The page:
Top Arizona elections official says violent threats fueling worker turnover

Top Arizona elections official says violent threats fueling worker turnover
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Arizona’s top elections official on Tuesday said a sharp increase in violent threats against workers since last year's vote is fueling turnover among administrators.  

Arizona Secretary of State Katie Hobbs (D), speaking at a Senate committee hearing, said a barrage of threats and harassment is giving rise to higher than usual attrition rates.

“We're already seeing high turnover among election staff,” said Hobbs, who has personally received threats of violence. “I fear that many more will reach a breaking point and decide that this line of public service is no longer worth it.” 

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Hobbs, who is running for governor in Arizona, was one of several witnesses who testified Tuesday before the Senate Rules and Administration Committee on emerging threats to election administrators.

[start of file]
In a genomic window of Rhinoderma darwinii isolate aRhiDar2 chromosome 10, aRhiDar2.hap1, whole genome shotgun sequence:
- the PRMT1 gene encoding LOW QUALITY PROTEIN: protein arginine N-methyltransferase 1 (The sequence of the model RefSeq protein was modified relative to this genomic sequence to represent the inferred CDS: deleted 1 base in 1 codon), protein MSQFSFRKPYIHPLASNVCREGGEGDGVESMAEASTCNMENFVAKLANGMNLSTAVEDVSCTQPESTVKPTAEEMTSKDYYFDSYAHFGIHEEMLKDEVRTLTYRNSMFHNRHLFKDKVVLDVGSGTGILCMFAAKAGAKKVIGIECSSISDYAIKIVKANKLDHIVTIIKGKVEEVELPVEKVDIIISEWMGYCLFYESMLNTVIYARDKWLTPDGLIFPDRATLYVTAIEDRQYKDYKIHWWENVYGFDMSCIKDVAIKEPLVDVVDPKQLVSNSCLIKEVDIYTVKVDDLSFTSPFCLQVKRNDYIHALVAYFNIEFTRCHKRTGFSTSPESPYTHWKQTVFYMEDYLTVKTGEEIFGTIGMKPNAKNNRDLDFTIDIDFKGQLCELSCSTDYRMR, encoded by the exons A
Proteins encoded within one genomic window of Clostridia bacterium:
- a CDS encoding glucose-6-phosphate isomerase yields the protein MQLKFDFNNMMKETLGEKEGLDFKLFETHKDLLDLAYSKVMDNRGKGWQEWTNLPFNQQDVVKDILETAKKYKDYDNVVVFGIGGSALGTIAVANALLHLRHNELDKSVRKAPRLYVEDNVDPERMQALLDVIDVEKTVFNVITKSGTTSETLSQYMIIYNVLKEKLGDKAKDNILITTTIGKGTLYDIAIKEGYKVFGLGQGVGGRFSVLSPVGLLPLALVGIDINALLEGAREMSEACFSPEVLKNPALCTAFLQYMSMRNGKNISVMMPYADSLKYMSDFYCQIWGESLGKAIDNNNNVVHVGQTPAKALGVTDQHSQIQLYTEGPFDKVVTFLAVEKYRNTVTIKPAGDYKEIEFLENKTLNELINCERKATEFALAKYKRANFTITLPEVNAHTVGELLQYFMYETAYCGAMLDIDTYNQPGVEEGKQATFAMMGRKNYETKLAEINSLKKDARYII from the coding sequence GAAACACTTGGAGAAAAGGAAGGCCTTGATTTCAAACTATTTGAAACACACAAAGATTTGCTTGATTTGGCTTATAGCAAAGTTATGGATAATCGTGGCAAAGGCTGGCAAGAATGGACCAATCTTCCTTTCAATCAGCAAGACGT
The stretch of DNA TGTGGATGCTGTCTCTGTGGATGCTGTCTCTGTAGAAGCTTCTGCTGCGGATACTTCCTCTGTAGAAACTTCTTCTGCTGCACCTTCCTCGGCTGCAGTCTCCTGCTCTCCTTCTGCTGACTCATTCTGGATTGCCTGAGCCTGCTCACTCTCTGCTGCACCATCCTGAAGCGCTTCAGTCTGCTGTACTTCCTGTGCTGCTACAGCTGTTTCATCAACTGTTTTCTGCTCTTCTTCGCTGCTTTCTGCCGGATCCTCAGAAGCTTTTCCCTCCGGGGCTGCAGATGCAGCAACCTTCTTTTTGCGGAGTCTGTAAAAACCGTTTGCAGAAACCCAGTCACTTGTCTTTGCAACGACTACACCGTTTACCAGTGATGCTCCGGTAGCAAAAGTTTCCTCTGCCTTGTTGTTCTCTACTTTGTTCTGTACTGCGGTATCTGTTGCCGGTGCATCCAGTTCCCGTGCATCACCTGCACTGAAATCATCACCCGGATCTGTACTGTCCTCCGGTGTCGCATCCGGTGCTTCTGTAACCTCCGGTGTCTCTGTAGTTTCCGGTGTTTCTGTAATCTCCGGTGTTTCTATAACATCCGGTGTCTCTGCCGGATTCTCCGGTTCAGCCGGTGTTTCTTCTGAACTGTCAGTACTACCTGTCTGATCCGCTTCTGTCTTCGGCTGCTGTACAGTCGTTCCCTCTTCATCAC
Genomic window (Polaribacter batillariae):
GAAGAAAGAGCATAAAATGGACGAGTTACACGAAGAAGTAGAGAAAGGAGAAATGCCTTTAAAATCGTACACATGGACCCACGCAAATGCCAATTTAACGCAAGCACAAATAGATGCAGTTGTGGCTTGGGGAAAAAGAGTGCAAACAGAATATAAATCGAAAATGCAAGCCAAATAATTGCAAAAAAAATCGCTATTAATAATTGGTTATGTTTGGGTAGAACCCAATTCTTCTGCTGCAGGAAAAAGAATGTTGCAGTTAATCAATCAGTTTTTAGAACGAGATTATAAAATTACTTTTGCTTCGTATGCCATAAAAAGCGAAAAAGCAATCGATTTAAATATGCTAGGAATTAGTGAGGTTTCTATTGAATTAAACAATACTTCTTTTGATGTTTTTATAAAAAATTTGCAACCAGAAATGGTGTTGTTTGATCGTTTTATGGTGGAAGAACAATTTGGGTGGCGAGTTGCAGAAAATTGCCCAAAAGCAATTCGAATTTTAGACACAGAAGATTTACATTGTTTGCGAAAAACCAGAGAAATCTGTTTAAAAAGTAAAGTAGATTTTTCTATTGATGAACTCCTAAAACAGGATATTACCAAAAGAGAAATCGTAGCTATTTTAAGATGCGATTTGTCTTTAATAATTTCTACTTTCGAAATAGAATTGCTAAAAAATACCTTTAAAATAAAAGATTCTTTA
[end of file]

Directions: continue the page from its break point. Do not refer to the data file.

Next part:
Tuesday’s hearing comes amid calls by Democratic lawmakers for legislation that would stiffen criminal penalties in hopes of deterring the unprecedented level of harassment aimed at workers during last year’s presidential contest.

Responding to questions from Sen. Amy KlobucharAmy KlobucharBiden should seek some ideological diversity House passes bipartisan bills to strengthen network security, cyber literacy Klobuchar confident spending bill will be finished before Christmas MORE (D-Minn.), the witnesses tasked with overseeing elections said they observed a rise in violent threats in 2020 and the election's aftermath and that the dynamic has made it more difficult to recruit and retain election workers and volunteers.

The other election administrator witnesses included Kentucky Secretary of State Michael Adams (R) and Al Schmidt, a Republican who oversaw elections in Philadelphia and received death threats aimed at him and his family.

Nearly 1 in 6 local 2020 election workers received threats of violence, and almost 1 in 3 said they felt unsafe because of their job, according to an April survey by the Brennan Center for Justice. Some had their homes broken into, others fled with their families into hiding, and some faced armed crowds outside their workplaces and homes. 

Despite the prevalence of such threats, an investigation by Reuters found that state authorities have done very little to hold accountable the perpetrators of violent threats against election workers. The report uncovered only a single case that’s being prosecuted federally.